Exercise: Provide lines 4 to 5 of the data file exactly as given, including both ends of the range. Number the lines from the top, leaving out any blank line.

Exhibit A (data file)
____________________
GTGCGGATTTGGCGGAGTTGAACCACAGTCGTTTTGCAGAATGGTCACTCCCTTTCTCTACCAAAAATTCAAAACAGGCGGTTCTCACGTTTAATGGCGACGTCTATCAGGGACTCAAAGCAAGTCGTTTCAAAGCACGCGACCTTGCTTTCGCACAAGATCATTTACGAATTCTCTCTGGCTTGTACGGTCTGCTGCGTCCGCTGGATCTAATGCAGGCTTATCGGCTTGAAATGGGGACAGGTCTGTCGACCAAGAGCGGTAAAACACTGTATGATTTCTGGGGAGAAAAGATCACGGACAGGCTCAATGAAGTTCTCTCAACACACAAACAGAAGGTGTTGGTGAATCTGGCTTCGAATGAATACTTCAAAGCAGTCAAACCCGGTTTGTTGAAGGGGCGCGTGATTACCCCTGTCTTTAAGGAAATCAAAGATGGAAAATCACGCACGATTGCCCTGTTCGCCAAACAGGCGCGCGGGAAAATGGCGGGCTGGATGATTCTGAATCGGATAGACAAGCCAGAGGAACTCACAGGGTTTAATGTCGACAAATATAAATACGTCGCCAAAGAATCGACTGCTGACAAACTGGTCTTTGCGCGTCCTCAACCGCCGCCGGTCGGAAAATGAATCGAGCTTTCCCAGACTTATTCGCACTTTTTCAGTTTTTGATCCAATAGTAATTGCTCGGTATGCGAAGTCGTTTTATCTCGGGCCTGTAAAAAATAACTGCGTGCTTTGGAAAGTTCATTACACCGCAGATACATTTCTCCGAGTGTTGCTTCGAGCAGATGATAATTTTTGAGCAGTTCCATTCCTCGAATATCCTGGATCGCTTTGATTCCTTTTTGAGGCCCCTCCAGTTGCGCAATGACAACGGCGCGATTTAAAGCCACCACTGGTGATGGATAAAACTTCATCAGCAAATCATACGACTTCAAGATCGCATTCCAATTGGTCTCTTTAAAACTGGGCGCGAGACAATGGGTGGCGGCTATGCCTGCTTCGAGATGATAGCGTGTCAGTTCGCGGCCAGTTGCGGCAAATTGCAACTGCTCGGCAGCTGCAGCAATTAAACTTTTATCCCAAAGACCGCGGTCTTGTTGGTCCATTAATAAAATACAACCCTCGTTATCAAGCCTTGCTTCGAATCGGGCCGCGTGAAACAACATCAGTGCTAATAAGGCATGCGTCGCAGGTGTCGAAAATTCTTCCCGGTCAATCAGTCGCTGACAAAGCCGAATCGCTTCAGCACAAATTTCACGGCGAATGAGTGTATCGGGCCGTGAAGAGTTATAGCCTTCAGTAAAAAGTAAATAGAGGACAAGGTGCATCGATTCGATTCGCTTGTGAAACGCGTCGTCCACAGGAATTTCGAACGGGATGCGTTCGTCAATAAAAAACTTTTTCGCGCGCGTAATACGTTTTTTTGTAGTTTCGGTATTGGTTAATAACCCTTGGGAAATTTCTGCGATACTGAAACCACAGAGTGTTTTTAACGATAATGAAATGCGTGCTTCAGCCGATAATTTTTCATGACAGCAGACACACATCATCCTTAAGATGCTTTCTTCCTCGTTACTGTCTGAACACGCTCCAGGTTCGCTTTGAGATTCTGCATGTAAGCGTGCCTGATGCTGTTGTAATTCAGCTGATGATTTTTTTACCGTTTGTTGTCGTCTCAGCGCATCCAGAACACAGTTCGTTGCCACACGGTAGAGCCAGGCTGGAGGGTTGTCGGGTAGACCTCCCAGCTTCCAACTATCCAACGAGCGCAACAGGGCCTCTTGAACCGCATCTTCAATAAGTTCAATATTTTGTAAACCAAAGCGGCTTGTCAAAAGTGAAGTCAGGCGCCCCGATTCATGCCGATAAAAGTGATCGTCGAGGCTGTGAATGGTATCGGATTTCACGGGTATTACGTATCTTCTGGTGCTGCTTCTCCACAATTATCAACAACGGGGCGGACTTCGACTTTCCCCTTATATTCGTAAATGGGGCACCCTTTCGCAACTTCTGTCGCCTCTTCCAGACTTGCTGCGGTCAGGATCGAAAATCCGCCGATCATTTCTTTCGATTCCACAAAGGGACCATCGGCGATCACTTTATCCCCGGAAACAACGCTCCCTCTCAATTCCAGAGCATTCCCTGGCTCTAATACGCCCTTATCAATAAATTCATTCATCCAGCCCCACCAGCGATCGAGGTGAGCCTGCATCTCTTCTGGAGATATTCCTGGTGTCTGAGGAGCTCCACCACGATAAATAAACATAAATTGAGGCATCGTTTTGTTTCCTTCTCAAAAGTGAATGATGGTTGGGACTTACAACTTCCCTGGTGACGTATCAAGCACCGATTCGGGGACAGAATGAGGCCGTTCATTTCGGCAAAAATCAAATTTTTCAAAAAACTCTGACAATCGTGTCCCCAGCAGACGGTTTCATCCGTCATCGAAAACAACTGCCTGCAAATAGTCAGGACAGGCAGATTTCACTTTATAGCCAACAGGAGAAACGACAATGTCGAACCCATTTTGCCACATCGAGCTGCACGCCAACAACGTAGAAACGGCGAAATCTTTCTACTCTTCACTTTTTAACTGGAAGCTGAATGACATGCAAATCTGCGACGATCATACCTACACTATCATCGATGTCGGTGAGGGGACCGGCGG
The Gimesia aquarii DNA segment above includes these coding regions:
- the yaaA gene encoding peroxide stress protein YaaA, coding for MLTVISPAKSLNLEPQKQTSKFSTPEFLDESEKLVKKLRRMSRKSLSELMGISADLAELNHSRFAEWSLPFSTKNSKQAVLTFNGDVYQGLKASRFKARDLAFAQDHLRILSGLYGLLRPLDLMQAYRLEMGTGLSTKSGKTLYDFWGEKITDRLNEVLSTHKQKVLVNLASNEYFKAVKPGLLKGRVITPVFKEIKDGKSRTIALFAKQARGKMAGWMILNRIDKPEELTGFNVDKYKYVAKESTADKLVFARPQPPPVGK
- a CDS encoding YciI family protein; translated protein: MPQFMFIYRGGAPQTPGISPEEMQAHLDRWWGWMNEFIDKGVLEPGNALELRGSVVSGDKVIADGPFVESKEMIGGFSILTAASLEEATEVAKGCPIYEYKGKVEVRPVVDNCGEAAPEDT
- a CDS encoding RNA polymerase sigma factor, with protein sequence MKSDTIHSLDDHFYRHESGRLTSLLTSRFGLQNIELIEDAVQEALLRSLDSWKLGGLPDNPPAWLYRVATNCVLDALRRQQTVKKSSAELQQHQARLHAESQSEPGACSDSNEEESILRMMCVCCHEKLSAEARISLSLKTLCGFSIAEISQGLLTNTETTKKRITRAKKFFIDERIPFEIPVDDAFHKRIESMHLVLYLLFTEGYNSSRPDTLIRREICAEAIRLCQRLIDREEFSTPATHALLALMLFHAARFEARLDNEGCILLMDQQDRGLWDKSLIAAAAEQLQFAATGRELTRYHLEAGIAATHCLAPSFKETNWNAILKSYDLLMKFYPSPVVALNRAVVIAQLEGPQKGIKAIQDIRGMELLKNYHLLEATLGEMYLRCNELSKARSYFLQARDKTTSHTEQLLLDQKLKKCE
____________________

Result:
- a CDS encoding YciI family protein; translated protein: MPQFMFIYRGGAPQTPGISPEEMQAHLDRWWGWMNEFIDKGVLEPGNALELRGSVVSGDKVIADGPFVESKEMIGGFSILTAASLEEATEVAKGCPIYEYKGKVEVRPVVDNCGEAAPEDT
- a CDS encoding RNA polymerase sigma factor, with protein sequence MKSDTIHSLDDHFYRHESGRLTSLLTSRFGLQNIELIEDAVQEALLRSLDSWKLGGLPDNPPAWLYRVATNCVLDALRRQQTVKKSSAELQQHQARLHAESQSEPGACSDSNEEESILRMMCVCCHEKLSAEARISLSLKTLCGFSIAEISQGLLTNTETTKKRITRAKKFFIDERIPFEIPVDDAFHKRIESMHLVLYLLFTEGYNSSRPDTLIRREICAEAIRLCQRLIDREEFSTPATHALLALMLFHAARFEARLDNEGCILLMDQQDRGLWDKSLIAAAAEQLQFAATGRELTRYHLEAGIAATHCLAPSFKETNWNAILKSYDLLMKFYPSPVVALNRAVVIAQLEGPQKGIKAIQDIRGMELLKNYHLLEATLGEMYLRCNELSKARSYFLQARDKTTSHTEQLLLDQKLKKCE